Aida Ramirez, '12, Is Director of Columbus Human Rights Commission
Determined to pursue a career in public service, Aida Ramirez, ’12, concentrated her job search in the not-for-profit sector. What she didn’t foresee was that in less than a year, she would be in the position of leading the non-profit organization she joined.
Ramirez learned of an opening for the deputy director on the staff of the Human Rights Commission in Columbus, Indiana. Since joining the Commission as deputy director in late 2013, Ramirez has been promoted to director following the director’s retirement.
“I’m not a bit surprised to see Aida in this position,” said IU McKinney Professor Florence Wagman Roisman. “I expect to see her become a national leader in protecting and advancing civil and human rights.” Ramirez was a research assistant to Professor Roisman while in law school.
While in law school, Ramirez “spent several years volunteering with a project directed at improving the process and substance of landlord-tenant proceedings in the small claims courts of Indiana. She did thorough, creative, effective work on that,” Professor Roisman said. “She was instrumental in helping to improve the new rules governing small claims courts.”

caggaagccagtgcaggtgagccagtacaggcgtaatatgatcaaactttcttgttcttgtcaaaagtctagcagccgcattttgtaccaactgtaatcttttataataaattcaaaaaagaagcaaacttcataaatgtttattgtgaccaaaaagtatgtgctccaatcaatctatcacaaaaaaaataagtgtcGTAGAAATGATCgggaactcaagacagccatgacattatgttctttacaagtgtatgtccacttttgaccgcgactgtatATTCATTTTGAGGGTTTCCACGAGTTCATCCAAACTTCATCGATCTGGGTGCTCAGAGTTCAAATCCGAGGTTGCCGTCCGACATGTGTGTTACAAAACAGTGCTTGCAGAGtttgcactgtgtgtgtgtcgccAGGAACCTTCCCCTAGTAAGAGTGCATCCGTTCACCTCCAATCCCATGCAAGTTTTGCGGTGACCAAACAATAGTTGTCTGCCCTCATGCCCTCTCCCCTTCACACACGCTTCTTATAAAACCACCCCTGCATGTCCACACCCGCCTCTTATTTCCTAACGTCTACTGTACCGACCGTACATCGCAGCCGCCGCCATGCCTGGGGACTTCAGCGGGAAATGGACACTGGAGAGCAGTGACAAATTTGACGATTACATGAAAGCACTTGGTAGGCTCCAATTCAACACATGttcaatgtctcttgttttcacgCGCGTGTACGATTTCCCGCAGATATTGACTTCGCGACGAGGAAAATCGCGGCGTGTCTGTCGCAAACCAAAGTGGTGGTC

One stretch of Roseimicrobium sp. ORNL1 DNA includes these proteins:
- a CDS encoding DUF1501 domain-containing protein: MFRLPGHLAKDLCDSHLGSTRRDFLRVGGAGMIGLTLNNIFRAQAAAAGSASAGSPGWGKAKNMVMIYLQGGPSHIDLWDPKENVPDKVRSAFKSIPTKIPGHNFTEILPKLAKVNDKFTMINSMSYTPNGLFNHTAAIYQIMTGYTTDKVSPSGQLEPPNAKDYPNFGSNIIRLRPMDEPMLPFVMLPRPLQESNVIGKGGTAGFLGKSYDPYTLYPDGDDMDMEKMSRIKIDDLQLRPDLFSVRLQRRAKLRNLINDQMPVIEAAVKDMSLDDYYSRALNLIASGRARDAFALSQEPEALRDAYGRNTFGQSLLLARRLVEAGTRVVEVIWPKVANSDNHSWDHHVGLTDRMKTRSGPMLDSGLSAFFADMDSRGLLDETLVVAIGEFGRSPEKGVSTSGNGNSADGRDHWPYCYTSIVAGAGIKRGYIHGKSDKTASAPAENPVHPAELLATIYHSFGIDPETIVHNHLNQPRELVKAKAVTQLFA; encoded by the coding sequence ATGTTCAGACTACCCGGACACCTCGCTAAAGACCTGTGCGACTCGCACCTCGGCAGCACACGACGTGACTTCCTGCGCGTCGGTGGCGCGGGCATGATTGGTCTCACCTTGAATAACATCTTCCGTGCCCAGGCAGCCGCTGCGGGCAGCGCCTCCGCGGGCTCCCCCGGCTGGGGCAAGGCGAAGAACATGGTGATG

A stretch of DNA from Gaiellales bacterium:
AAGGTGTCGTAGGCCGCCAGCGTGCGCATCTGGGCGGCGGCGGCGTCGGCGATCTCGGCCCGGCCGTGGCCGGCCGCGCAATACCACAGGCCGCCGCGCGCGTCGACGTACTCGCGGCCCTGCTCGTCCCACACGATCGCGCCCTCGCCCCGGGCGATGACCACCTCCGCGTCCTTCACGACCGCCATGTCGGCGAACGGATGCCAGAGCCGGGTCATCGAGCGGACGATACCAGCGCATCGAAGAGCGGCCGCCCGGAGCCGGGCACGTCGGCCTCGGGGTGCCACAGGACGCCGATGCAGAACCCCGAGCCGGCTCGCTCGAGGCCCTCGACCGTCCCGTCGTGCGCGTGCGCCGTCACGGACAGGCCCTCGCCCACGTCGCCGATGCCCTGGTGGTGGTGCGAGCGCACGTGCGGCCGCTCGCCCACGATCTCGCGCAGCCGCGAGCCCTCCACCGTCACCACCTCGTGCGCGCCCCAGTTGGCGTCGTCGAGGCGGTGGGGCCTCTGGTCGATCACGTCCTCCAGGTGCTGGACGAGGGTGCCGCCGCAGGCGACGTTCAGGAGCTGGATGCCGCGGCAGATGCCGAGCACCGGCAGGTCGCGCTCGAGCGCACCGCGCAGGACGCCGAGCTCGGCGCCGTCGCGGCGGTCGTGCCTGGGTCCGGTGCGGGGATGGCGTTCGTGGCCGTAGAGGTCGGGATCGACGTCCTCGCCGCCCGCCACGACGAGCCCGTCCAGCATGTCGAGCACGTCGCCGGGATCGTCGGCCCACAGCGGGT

Ramirez was honored, along with three other IU McKinney students, for work toward improving landlord-tenant proceedings with special recognition at the 2013 Robert G. Bringle Civic Engagement Showcase and Symposium at the IUPUI Campus Center.
Indeed, others outside campus were impressed with Ramirez.
“Her work so impressed Judge Louis Rosenberg that he hired her to work for him,” Professor Roisman said. Judge Rosenberg presides in Marion Circuit Court.
Columbus’ Human Rights Commission was established by a 1962 city ordinance, which prohibits discrimination in a variety of areas, including national origin, housing, and gender discrimination in employment. It is an enforcement agency in the city, which means that if the Commission determines that someone has been discriminated against, they can file a complaint under their own ordinance or rules, or draft a complaint to file with the Department of Labor, the Indiana Civil Rights Commission, the Equal Employment Opportunity Commission, or the United States Department of Housing and Urban Development. The Human Rights Commission also consults with other local agencies and provides education and outreach in the city.
Ramirez says she’s pleased to be in her new city.
“Columbus has a lot to offer,” she said. “It has a booming population, and has great cultural diversity, art, and architecture. I’m happy to be here, excited to make Columbus my home, and eager to help ensure equal opportunity and treatment for all citizens of Columbus. So far, so good!”